The youth of the Union Avenue Christian Church in Litchfield, Illinois, held a Spaghetti Supper to raise funds for the Bongani Orphan Care Program in Zimbabwe. The group requested that the funds be used to care for children in need. The group raised $50.00 from the Spaghetti Supper.Read more
Lectionary Selection: Acts 16:16-34
Prayers for Zimbabwe:
Gracious Mother/Father God, create in us a spirit where Jesus is a constant and love abounds. Help us to find ways to comfort our neighbors and lift the ravages of poverty and disease as we walk together in hope. Remind us to receive the gifts of others; the gifts of love, music, laughter and the vision of the world through new eyes. In Christ’s name, Amen.
Mission Stewardship Moment from Zimbabwe:
Zimbabweans are prone to naming their children with words relating to the parents’ feelings surrounding the child’s birth. Some of my favorite names include Wisdom, Courage and Hard Life. Some of my not-so-favorites are Jealous, Forget and Nomatter. I like to visit the neonatal intensive care unit at the Mt. Selinda Mission Hospital where pocket-sized babies are kangarood between their mother’s breasts. I took a special interest in the perfect, albeit tiny , baby of Alica Simango. I would hold the precious bundle in the palm of my hand, coo and ahh over her and say, “She is a little bit, just a little bit of a person.” About three months after Alice’s discharge, I was visiting the female ward at the hospital when I heard my name being called. The woman said, “Maryjane, do you remember me? You named my baby. My baby’s name is Little Bit.” Yes, it was my friend Alice Simango. Alice was very sick and within a week my friend died of complications of HIV/AIDS leaving Little Bit in the care of her grandmother, Esther. Since Little Bit is the same age as my granddaughter in the U.S.A. , she became my surrogate granddaughter. I watched her grow, suffer with kwashikore (a form of malnutrition), and learn to work alongside her grandmother. I too was learning from her mother and grandmother. I learned that HIV/AIDS takes people I care about it and leaves children behind. I learned children who are not breast fed are particularly susceptible to malnutrition. I learned that it’s a long walk to the hospital for treatment, especially if you are a grandmother carrying a toddler on your back. And I learned that the love of Jesus is constant.
Health care is in crisis in Zimbabwe after the country experienced many years of economic decline. There is a shortage of doctors (one doctor for 6250 people compared to one doctor for 435 in the U.S.), a shortage of medicines and a shortage of money to pay nurses and other health care providers. Maternal mortality rates are alarmingly high at 700 per 100,000 births. (Compare to the U.S.A. at 8 per 100,000 births.) Life expectancy is 49.64 years, almost thirty years less than in the U.S.A. On a positive note, HIV/AIDS infection rates are gradually declining thanks to an aggressive education campaign, readily available condoms, prevention of mother-to-infant transmission and affordable anti-retroviral medications.
I enjoy my work at Mt. Selinda Mission Hospital social work and administration department because health care is basic and necessary to the goal of improving lives and alleviating poverty.
(Prayer and Mission Moment by Don and Maryjane Westra)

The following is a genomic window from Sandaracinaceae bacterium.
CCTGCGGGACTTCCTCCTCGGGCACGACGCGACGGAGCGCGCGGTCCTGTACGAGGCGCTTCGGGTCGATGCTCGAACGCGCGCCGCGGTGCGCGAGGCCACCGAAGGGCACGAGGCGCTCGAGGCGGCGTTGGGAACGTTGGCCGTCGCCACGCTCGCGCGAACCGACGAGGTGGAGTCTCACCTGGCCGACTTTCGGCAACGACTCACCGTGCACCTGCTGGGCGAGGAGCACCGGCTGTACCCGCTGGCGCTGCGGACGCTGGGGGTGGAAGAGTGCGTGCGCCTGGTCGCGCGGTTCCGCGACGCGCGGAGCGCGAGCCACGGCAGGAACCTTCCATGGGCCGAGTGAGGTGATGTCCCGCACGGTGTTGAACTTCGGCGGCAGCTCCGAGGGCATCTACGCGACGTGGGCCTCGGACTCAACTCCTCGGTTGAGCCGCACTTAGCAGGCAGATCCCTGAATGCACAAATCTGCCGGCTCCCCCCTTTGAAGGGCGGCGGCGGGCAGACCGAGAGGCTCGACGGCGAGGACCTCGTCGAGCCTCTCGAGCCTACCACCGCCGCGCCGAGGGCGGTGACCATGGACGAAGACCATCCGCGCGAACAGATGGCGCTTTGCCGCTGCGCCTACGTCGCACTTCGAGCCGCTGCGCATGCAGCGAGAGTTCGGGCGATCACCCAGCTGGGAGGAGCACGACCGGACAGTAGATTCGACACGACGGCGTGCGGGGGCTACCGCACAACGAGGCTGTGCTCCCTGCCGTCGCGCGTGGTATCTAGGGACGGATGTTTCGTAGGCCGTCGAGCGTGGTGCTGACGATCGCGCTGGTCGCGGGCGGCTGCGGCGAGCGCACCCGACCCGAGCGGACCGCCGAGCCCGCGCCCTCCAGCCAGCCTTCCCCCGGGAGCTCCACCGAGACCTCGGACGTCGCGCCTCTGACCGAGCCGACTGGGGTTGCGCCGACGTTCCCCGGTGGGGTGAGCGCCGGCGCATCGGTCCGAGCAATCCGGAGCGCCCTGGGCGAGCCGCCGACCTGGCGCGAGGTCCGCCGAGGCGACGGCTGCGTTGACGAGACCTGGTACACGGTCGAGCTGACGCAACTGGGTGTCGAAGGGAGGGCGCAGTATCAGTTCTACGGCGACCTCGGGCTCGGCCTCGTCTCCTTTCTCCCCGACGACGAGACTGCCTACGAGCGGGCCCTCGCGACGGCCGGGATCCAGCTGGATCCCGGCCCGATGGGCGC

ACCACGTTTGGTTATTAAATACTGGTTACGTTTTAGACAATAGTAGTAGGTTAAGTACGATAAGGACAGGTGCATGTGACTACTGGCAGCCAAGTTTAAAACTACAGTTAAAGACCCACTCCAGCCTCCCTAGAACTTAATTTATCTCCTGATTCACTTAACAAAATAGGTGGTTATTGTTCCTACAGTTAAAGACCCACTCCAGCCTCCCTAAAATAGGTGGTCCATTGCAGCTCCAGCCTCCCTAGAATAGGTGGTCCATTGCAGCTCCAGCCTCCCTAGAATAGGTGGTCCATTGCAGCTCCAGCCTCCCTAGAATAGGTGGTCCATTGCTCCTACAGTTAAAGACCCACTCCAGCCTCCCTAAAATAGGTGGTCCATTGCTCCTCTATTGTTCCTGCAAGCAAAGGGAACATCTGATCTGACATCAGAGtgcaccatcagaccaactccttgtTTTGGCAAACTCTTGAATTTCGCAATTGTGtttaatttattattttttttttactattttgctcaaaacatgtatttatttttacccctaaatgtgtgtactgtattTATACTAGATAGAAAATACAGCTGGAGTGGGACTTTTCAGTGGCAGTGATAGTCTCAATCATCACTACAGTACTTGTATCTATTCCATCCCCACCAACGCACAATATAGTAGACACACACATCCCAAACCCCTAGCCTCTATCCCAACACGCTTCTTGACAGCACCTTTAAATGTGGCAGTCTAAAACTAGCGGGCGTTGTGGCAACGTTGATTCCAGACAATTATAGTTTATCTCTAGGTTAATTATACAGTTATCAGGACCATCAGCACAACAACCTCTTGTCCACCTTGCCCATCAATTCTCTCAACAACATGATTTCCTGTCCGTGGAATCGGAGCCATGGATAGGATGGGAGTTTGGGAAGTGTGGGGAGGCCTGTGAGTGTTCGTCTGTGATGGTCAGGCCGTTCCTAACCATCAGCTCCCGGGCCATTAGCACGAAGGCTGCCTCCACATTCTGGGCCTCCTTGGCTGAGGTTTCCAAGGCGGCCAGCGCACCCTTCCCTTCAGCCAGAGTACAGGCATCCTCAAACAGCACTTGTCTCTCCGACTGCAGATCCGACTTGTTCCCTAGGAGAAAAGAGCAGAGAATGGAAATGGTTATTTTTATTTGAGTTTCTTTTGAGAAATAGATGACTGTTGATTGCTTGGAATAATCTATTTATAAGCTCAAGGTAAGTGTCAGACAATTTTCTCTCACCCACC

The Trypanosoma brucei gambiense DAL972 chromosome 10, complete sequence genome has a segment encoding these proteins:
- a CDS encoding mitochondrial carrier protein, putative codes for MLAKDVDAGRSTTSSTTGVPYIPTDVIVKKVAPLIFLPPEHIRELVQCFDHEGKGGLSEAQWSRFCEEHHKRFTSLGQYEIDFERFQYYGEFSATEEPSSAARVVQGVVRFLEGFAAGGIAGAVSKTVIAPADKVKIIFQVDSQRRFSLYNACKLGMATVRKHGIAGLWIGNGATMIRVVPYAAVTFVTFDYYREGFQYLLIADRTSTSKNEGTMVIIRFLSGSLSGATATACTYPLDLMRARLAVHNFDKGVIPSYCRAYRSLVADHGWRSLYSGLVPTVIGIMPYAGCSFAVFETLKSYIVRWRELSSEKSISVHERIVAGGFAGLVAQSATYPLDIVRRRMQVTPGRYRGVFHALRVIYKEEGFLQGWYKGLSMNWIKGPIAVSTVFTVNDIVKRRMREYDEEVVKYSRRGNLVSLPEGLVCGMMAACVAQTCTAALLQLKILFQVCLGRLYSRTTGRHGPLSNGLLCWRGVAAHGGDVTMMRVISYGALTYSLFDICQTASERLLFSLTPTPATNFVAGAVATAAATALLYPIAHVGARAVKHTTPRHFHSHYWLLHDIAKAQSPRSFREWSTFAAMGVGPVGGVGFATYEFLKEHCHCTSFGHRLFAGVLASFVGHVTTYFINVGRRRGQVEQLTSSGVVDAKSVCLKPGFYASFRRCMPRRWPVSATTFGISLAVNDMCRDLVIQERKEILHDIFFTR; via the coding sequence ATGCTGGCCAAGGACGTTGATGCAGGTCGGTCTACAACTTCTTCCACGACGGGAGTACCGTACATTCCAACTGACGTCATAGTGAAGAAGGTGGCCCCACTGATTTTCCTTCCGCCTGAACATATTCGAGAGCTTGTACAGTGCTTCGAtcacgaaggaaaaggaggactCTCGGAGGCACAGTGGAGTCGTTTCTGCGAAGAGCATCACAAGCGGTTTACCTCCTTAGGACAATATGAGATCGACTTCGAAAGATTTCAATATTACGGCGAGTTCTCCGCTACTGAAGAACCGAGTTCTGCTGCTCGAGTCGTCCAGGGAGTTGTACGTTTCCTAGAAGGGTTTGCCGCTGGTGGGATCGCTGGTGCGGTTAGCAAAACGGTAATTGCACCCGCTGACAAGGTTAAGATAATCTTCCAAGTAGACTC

Mission Partners in Zimbabwe:
- Christian Care
- United Church of Christ in Zimbabwe (UCCZ)
- Zimbabwe Council of Churches
- United Theological College - Harare
- Zimbabwe Synod, UCCSA
Video Resource about Zimbabwe:
Global Ministries Missionaries in Zimbabwe:
Maryjane and Don Westra, members of Federated Church UCC, Fergus Falls, Minnesota, serve the United Church of Christ in Zimbabwe. Maryjane works as a health and child care consultant atMt.Selinda. Don works on the staff of the Micro-Enterprise and Strategic Planning/Management program at Mt Selinda.
In 2007-2008 Zimbabwe experienced hyperinflation on the scale unknown in history. The hyperinflation (some reports say 231 million per cent in 2008. Interestingly, Forbes Asia put the rate at 6.5 quindecillion novemdecillion percent - 65 followed by 107 zeros) resulted in a total collapse of the economy ...Read more
Almost all of the books one finds concerning the history of mission work in Africa have been written from the perspective of missionaries or western observers. The voices of indigenous Africans, who were in almost all cases the most effective agents of Christian mission, are seldom heard. With the release of Precious Mt. Silinda by Mrs. Kate E. Sukuta and her son, Dr. Sydney Sukuta, this void is beginning to be filled.Read more
John and Dorothy were missionaries in Rhodesia for 30 years, 1926-1956, for the American Board of Commissioners for Foreign Missions, predecessor of the Global Ministries.Read more
The night is crisp and clear. The moon is full, glowing like daylight at Mt. Selinda, a mission community of the United Church of Christ in Zimbabwe.Read more
Jack and Midge Barnes presented at Missionworks! in October, 2012. This is their story:Read more
Please be in prayer for the Anglican Church in Harare and all of Zimbabwe as the Supreme Court sits the week of October 21 to determine the ownership of the church's schools, hospitals, congregations and cathedral.Read more
Global Ministries is saddened to learn of the death of Burnice “Bunni” Eva Stetson on September 17, 2012, in Cottonwood, Arizona.Read more
Don and Maryjane Westra sold most of their possessions, left their lives in Fergus Falls behind in 2009, and flew to Zimbabwe to work as missionaries through Global Ministries.Read more